Phase analysis of segmental volume-time curves based on 3-D data demonstrates changes of regional myocardial motion and LV contraction pattern in a quantitative way.20 Defining and expressing the delay remains an important issue and there is a need for standardisation.
Right Ventricle Analysis
The complex geometry of the right ventricle (RV) limits accurate assessment of right ventricular volume and function on conventional 2-DE.21 The asymmetric shape of the RV, the limited number of well-defined landmarks and the position in relation to the usual acoustic windows limit the possibility for conventional 2-D assessments. RT 3-DE permits depiction of both the complete tricuspid valve and the complex shape of the RV.22 Contrast enhancement is needed to improve the detection of the anterior RV wall since poor near-field resolution significantly interferes with endocardial visualisation in unenhanced 3-DE in many patients.23 Assessment of RV volumes and function based on 3-DE show improved agreements with magnetic resonance imaging (MRI) considered now as the reference standard compared with 2-DE;24-28 however, in daily practice 3-DE of the RV is limited by the sector angle. The asymmetric shape of the RV makes it difficult to obtain the entire RV, inflow and outflow tract of the RV, into one full volume data set.
Congenital Heart Disease
Conventional 2-DE is the most commonly used non-invasive diagnostic method for delineation of the presence and nature of congenital heart defects. Although the presence and anatomy of many congenital heart defects can be diagnosed readily by 2-DE, the anatomy is rarely displayed in views similar to those encountered during surgery. The 3-D relationship of the cardiac structures in these complex hearts is particularly hard to understand referring to conventional 2-D images.29 The clinician must mentally integrate the sequentially-obtained 2-D images to build up a 3-D perception of the morphology, which is difficult in the presence of complex congenital defects.30,31 The display of images in a format closely resembling 3-D reality clearly facilitates image interpretation and reduces interobserver variability of interpretation.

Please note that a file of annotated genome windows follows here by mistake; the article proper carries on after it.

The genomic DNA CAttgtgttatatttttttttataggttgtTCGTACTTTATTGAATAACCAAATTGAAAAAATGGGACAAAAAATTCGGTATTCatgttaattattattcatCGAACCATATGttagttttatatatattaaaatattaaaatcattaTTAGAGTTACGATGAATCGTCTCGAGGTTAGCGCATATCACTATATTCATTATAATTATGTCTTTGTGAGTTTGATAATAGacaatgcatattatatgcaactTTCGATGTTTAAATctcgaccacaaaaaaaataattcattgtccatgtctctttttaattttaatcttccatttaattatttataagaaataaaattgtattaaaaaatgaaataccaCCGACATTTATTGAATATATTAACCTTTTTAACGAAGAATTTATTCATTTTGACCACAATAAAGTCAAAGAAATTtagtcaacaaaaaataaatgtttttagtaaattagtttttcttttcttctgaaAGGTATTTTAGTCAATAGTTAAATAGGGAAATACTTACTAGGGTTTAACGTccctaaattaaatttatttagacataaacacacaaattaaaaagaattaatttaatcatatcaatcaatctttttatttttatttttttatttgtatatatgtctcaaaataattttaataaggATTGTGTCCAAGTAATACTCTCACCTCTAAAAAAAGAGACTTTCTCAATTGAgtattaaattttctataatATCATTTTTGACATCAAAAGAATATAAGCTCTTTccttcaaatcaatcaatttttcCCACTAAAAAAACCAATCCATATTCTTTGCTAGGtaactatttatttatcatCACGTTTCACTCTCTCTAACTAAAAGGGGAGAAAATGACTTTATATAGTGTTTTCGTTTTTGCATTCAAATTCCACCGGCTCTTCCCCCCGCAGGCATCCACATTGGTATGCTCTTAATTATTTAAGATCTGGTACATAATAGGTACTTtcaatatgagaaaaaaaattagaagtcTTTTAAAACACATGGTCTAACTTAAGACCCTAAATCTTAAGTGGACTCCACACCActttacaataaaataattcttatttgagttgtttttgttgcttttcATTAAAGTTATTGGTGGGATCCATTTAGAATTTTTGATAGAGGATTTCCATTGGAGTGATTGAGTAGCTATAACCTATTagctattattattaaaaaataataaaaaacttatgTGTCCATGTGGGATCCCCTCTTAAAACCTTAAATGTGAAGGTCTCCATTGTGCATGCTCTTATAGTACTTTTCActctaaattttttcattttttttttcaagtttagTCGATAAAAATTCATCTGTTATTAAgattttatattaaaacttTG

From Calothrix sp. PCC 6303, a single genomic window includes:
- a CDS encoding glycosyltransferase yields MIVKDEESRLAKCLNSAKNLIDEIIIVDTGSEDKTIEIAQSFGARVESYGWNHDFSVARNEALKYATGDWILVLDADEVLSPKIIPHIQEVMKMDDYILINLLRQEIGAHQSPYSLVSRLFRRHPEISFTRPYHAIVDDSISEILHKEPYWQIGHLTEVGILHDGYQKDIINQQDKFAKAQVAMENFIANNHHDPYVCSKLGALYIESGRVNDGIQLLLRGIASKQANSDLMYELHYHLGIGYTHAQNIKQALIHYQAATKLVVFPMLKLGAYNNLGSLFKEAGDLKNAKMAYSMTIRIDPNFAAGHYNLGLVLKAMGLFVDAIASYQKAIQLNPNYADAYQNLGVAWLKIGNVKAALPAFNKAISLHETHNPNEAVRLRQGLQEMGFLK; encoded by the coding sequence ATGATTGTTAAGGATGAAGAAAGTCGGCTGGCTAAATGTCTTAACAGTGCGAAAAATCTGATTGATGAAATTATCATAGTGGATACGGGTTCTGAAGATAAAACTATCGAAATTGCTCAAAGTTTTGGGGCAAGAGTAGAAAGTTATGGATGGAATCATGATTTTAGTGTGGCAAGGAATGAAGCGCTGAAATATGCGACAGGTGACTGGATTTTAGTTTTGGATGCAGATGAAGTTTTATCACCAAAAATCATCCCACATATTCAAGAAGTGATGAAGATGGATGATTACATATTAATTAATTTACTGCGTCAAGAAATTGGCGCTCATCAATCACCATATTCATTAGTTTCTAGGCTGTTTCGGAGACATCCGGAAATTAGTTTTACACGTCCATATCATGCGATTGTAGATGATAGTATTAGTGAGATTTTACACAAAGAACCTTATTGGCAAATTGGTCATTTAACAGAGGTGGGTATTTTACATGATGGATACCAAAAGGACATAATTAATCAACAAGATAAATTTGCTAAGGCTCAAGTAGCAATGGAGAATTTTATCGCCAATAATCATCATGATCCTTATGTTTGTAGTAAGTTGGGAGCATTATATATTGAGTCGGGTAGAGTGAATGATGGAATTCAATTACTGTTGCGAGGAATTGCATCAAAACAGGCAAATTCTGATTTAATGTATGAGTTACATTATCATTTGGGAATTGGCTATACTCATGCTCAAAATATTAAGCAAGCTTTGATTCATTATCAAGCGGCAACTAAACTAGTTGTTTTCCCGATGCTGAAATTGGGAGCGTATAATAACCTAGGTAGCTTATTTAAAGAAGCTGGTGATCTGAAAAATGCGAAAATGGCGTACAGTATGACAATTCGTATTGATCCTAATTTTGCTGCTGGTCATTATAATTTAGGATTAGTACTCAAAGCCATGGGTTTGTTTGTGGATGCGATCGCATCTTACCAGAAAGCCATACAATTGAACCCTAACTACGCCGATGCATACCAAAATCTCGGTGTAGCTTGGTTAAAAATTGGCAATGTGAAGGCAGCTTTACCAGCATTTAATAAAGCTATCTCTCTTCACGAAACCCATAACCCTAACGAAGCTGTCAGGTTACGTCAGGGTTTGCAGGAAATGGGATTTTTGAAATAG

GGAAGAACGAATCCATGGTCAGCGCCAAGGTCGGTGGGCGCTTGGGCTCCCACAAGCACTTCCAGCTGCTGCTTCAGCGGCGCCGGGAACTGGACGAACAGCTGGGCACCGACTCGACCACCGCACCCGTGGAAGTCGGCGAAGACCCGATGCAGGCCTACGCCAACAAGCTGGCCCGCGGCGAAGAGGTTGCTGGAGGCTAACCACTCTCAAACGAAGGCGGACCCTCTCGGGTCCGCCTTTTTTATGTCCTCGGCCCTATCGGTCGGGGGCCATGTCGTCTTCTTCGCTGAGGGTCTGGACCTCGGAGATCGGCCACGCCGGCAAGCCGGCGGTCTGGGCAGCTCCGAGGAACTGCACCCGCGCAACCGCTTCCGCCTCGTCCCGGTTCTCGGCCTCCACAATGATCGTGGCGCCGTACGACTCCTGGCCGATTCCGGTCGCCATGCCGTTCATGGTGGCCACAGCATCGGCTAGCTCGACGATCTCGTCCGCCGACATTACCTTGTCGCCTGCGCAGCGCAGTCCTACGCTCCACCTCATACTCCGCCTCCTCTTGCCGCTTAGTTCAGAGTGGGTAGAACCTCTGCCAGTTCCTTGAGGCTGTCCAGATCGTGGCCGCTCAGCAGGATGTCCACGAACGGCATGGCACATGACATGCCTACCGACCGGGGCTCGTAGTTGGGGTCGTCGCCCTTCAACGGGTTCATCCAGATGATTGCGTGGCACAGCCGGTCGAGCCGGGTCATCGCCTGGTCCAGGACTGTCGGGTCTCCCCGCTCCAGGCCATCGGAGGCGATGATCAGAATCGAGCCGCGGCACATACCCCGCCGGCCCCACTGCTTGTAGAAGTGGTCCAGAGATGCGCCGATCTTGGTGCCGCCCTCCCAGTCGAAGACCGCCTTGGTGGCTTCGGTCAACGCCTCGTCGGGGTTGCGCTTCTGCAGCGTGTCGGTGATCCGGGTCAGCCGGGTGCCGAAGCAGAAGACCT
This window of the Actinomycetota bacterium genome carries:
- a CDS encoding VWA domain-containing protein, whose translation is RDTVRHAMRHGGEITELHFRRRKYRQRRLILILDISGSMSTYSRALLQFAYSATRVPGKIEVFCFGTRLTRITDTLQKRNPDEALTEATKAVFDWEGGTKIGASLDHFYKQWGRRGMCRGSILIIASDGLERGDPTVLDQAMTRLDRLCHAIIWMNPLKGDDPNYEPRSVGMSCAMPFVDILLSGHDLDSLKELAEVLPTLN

The development of new techniques of atrial septal defect closure, including minimal-access surgery and percutaneous catheter closure, has increased the need for accurate assessment of not only defect size but also defect morphology and its spatial relations.32 Studies in patients with atrioventricular septal defects have shown an incremental diagnostic value of 3-DE in the assessment of dynamic morphology of such defects and in the accurate description of the mechanism of atrioventricular (AV) valve insufficiency after defect repair (see Figure 4).33,34 These findings are clinically important despite the improvement in surgical repair techniques. Early mortality and re-operation after repair of complex congenital heart malformations could be further reduced by more detailed preoperative patho-morphological information.
Valve Morphology and Function
3-DE has already had an impact on both the diagnosis and treatment of mitral valve disorders.5 Dynamic 3-D reconstruction of mitral valve structure en face from either a left atrial or LV perspective, including detailed visualisation of the commissures, leaflet scallops and fibrous trigones, are helpful in a comprehensive analysis of the underlying valve anomaly and pre-operative assessment.